What makes a great University Librarian?

As his Night shelf series begins to draw to a close, Stephen Town reflects on the teachings of other University Librarians in our collections.


As I prepare to relinquish the Statute-defined role of Librarian of this University, I offer two books relating to others who have held this position in other institutions.

Booth, J.,Philip Larkin: Life, Art and Love, in the University Library at MA 191.9 LAR/B

Booth, J., Philip Larkin: Life, Art, Love.
Bloomsbury Publishing, 2014.
Philip Larkin may be best known as one of Britain’s greatest modern poets, but he was a professional librarian for the majority of his life, becoming University Librarian at Hull in 1955 at the early age of 32. At that time the Library had a mere 11 staff; by his death in 1985 this had grown to 80, with a new library building and transformed collections and services. Having had similar scale work experiences of growth and transformation, I would suggest that this part of his life deserves more respect than from the reviewer who described his life outside poetry as “dull”.

We hold a comprehensive collection of Larkin poetry and biography, but this new book seeks to reconcile Larkin’s life and art, and perhaps provide a more balanced perspective than the reputation derived from his own letters and two previous biographies. Booth was a colleague of Larkin’s at Hull, and this is an enthusiast’s readable combination of personal history and literary biography, and may be best read alongside a volume of Larkin’s poems.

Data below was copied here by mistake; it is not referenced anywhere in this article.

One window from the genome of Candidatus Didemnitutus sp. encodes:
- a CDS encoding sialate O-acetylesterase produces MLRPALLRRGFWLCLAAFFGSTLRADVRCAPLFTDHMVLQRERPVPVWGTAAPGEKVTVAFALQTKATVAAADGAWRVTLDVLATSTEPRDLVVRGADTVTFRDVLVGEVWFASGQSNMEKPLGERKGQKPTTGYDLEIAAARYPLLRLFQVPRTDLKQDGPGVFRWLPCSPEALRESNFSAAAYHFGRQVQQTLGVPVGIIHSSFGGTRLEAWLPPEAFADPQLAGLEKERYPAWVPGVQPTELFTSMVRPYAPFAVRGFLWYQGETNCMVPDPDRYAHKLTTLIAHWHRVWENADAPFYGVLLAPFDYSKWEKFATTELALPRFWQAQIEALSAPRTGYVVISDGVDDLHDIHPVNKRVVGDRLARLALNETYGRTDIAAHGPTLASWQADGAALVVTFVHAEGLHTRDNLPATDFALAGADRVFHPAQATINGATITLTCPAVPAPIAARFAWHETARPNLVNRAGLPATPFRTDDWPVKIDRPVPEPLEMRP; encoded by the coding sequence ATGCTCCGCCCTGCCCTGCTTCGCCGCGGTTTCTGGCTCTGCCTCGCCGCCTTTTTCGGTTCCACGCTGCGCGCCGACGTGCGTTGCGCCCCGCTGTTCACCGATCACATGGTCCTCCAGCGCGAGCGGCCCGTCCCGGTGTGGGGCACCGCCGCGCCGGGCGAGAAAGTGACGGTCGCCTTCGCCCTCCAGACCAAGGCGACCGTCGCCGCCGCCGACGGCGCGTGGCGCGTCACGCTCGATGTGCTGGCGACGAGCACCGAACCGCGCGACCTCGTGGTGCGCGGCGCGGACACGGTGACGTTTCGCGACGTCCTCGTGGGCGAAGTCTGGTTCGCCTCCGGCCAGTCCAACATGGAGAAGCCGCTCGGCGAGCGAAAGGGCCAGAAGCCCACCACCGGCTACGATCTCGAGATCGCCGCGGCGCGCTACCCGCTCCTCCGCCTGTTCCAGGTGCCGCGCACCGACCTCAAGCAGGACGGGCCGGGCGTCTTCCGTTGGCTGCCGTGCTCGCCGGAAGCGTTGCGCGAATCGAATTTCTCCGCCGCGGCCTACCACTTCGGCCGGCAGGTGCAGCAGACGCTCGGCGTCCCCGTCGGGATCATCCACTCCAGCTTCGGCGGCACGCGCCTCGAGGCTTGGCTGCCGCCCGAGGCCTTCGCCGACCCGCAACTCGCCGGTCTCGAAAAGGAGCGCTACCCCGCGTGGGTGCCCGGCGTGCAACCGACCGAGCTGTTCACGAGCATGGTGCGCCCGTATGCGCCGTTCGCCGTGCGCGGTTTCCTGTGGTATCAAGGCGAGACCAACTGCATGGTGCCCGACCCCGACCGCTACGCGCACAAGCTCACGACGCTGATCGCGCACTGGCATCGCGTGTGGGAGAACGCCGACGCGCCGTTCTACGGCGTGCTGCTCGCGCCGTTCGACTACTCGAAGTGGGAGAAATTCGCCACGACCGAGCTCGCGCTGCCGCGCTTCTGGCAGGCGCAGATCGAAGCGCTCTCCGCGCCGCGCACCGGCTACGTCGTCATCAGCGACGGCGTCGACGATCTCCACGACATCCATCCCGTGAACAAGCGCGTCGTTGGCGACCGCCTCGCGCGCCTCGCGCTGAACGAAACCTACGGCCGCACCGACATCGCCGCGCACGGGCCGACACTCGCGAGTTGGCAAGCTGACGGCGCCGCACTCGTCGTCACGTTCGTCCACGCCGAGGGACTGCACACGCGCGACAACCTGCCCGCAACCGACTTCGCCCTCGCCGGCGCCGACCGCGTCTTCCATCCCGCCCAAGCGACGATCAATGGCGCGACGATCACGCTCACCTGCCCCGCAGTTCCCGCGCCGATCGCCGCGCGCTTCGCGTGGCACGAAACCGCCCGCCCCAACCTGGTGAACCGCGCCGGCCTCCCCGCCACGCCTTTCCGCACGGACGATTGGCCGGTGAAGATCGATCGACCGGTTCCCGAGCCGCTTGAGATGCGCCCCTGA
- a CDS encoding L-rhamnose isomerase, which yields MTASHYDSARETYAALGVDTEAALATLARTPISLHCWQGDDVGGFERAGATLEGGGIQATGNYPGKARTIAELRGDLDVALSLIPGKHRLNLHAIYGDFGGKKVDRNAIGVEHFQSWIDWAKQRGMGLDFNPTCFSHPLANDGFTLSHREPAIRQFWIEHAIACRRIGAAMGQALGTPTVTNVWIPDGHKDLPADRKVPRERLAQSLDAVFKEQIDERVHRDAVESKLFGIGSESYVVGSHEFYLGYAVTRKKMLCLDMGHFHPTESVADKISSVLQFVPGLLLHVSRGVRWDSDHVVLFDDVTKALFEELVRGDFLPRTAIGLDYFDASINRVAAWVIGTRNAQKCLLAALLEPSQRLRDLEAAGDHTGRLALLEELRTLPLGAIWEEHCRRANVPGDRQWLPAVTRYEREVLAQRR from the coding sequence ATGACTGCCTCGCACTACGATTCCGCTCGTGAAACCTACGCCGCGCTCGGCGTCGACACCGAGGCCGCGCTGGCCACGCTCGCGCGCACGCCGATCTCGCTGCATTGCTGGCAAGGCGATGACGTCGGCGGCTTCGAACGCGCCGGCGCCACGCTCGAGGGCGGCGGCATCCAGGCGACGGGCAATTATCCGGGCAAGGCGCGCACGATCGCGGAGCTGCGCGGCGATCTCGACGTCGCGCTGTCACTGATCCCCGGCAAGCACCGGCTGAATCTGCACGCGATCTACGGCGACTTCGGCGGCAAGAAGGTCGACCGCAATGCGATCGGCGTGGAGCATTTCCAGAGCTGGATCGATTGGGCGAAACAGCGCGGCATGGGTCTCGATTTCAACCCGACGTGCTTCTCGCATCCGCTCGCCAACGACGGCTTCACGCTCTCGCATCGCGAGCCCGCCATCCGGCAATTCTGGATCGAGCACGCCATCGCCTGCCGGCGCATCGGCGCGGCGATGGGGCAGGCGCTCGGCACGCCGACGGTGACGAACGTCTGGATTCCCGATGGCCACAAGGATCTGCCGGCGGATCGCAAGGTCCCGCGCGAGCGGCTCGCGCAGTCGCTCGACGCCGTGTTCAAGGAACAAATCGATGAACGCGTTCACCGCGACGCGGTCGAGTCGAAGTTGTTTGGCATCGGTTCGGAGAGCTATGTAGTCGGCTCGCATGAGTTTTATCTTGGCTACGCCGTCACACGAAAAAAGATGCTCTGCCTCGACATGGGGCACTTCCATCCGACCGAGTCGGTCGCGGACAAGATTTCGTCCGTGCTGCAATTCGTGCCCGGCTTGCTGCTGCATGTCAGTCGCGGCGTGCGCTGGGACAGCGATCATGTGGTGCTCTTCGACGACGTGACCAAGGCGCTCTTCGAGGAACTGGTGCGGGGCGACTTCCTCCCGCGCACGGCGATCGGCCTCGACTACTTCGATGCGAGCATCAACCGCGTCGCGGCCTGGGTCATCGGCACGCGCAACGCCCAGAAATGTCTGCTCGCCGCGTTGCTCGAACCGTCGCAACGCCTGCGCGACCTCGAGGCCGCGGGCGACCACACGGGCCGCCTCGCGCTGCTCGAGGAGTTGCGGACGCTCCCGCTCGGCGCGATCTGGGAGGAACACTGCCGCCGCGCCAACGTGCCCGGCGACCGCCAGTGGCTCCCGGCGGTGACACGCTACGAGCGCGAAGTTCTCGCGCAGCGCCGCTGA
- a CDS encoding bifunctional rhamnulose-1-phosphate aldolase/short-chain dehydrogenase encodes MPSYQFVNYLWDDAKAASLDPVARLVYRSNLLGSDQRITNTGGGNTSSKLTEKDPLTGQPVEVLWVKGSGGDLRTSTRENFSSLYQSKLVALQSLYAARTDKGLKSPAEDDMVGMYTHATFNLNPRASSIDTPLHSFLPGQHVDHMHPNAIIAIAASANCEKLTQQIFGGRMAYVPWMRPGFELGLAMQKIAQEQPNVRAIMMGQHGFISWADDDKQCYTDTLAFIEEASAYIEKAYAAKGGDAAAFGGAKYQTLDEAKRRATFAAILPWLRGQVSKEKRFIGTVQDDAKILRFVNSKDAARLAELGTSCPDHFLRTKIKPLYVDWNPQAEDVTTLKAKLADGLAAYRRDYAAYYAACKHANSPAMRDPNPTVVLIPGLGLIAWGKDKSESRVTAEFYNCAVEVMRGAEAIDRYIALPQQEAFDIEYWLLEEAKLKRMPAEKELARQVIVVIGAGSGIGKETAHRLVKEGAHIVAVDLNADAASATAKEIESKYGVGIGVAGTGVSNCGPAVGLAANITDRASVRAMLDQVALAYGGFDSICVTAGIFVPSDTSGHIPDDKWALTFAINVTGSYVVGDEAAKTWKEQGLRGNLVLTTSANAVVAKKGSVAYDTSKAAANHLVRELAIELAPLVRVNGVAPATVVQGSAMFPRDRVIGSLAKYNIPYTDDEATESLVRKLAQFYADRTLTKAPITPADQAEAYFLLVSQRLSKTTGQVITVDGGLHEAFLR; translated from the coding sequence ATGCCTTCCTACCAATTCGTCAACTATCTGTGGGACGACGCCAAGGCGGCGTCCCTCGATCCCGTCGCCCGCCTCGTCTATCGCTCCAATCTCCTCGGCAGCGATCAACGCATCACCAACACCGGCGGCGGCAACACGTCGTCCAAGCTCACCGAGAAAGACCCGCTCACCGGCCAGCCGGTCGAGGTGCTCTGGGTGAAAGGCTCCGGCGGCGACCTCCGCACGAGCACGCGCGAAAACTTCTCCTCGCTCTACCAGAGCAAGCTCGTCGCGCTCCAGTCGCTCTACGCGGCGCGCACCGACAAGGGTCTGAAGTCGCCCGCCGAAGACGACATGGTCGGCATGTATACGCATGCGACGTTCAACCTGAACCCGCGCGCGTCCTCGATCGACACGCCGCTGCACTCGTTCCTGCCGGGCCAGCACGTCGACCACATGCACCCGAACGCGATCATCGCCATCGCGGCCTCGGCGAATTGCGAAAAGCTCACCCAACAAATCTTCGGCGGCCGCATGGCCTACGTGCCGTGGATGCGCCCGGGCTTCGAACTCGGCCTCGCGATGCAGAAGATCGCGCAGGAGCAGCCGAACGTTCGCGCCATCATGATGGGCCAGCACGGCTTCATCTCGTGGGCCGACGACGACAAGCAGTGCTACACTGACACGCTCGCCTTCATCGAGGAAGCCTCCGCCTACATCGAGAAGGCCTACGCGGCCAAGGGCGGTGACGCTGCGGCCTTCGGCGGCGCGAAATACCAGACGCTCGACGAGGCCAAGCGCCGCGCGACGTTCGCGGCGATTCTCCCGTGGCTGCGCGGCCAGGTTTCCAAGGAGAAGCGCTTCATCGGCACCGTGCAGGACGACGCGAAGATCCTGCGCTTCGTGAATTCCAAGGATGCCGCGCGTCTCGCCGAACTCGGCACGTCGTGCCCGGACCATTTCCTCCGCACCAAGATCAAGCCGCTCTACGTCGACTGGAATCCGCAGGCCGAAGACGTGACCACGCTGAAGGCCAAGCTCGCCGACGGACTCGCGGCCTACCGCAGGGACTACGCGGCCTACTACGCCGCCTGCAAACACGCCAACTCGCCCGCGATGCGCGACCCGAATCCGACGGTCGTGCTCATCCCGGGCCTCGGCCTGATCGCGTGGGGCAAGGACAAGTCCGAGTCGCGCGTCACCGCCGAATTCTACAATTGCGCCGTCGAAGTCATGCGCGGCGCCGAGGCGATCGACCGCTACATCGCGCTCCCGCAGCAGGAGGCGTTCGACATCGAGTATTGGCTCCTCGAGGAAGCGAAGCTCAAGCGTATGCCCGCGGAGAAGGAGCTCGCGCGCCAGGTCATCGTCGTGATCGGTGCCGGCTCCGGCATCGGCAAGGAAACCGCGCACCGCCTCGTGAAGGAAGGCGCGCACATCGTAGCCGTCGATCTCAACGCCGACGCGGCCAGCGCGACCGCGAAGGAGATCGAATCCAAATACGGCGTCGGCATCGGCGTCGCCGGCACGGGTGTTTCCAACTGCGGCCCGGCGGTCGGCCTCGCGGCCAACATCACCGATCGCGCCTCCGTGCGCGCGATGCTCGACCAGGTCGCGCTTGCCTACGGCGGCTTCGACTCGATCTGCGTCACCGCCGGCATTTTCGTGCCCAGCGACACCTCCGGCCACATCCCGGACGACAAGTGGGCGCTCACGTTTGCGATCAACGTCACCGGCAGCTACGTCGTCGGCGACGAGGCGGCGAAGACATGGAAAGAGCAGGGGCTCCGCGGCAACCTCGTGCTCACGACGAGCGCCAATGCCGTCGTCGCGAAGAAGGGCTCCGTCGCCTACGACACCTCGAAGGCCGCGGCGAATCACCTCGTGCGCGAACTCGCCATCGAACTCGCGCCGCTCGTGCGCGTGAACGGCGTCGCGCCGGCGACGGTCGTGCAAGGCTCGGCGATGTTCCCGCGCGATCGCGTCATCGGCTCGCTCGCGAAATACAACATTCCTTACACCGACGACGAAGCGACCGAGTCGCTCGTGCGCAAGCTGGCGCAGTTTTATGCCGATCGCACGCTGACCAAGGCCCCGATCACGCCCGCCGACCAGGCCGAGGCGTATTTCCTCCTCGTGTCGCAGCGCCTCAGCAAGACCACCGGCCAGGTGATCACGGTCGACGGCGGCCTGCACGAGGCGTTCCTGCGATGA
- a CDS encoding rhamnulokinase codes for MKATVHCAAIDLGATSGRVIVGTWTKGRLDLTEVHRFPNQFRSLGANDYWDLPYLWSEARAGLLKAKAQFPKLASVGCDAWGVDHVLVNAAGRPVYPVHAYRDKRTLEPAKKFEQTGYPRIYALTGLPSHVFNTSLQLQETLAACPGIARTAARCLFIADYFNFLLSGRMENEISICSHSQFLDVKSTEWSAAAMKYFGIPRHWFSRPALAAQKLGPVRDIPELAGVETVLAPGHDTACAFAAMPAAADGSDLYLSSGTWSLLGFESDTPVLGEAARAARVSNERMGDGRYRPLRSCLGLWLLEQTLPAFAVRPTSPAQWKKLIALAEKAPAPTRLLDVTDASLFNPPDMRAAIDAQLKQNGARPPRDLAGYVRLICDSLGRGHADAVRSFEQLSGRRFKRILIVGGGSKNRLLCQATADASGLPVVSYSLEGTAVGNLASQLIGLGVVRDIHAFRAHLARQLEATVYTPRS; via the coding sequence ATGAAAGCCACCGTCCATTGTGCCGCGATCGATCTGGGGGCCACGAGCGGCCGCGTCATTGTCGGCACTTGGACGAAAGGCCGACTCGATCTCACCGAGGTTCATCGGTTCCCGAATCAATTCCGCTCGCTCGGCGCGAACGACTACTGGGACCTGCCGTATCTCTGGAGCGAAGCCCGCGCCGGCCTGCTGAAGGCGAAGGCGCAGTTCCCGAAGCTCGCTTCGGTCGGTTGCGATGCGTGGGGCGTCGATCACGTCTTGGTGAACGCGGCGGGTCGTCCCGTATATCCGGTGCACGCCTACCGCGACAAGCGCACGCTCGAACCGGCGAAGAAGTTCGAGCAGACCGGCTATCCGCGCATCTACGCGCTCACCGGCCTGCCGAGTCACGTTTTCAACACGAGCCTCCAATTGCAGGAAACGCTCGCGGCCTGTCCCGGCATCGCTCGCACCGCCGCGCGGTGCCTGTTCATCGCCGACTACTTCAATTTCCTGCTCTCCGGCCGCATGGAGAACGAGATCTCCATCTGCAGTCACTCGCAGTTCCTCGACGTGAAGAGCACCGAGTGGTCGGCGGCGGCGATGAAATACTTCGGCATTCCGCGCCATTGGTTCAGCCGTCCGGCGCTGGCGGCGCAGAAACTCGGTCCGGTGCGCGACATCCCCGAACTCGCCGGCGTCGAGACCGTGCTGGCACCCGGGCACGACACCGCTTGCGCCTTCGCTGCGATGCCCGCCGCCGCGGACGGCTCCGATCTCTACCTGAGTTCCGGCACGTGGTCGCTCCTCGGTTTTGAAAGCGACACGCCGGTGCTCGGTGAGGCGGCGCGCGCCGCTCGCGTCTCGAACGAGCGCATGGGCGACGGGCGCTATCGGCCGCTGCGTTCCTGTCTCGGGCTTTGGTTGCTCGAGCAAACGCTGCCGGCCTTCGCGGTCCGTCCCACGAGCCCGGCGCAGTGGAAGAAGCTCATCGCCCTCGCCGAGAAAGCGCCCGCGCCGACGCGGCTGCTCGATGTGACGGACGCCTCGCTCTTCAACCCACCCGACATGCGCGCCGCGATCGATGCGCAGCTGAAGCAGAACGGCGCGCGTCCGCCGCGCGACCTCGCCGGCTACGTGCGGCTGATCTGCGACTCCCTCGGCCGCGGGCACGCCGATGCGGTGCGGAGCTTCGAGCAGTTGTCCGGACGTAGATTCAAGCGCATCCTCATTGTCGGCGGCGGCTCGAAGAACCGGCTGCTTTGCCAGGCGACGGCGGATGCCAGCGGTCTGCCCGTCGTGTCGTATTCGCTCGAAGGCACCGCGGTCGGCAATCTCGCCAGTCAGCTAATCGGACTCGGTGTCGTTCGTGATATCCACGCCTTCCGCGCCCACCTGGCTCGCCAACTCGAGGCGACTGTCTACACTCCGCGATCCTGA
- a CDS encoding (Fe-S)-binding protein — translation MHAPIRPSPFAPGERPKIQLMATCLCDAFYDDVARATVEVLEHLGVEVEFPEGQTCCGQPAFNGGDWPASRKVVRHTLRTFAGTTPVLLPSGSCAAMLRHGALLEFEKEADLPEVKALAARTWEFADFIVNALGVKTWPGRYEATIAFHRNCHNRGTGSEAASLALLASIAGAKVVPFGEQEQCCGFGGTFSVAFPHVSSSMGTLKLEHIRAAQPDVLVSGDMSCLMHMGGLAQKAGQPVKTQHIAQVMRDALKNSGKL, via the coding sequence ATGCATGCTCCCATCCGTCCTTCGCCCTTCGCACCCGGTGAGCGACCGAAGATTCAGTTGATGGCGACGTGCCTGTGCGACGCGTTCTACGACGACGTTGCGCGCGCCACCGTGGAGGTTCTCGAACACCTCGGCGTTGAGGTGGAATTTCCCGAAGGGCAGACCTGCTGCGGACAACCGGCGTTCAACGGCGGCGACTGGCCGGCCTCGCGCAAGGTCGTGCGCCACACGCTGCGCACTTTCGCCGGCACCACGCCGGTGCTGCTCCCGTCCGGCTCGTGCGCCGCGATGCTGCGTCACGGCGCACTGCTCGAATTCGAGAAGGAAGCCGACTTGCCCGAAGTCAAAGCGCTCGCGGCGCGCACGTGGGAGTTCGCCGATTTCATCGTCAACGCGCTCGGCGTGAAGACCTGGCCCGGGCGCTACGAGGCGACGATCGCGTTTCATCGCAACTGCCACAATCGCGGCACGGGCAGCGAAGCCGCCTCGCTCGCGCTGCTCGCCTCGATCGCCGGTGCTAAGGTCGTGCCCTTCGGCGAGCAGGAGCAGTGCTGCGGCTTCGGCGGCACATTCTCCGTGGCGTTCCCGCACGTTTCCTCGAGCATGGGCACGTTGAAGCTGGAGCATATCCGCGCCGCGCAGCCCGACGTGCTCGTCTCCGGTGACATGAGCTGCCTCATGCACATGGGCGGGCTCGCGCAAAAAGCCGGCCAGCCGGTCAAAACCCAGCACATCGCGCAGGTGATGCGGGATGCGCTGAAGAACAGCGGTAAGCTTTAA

Thompson, J., Redirection in academic library management, in the University Library at 023.5 THO

James Thompson was, like Larkin, appointed to the post of University Librarian at a young age, taking the post at Reading in 1967 when he was 35. I started my professional career just down the road from James in 1978, and his writing has been a foundational influence on my own exploration of library management and performance measurement. He wrote the core text of his era on University Library Administration, which went through four editions. And, after moving to Birmingham, he analysed the history of library performance and advocacy there, to inform the idea of what an academic library should be and do. His evaluation and thoughts are presented here in this 1991 work. The idea of a trajectory of academic library development through collections, via service focus, to educational impact (developed from Lancour’s earlier paper) remains very relevant today, and still underpins the search for proof of library contribution to teaching and research. Unsurprisingly, in this modern age many academic libraries have discarded their copies of what should still be a required text for any new information professional. York failed to buy it at the time of publication, so I now donate a priceless copy, obtained for the absurd sum of 1p.

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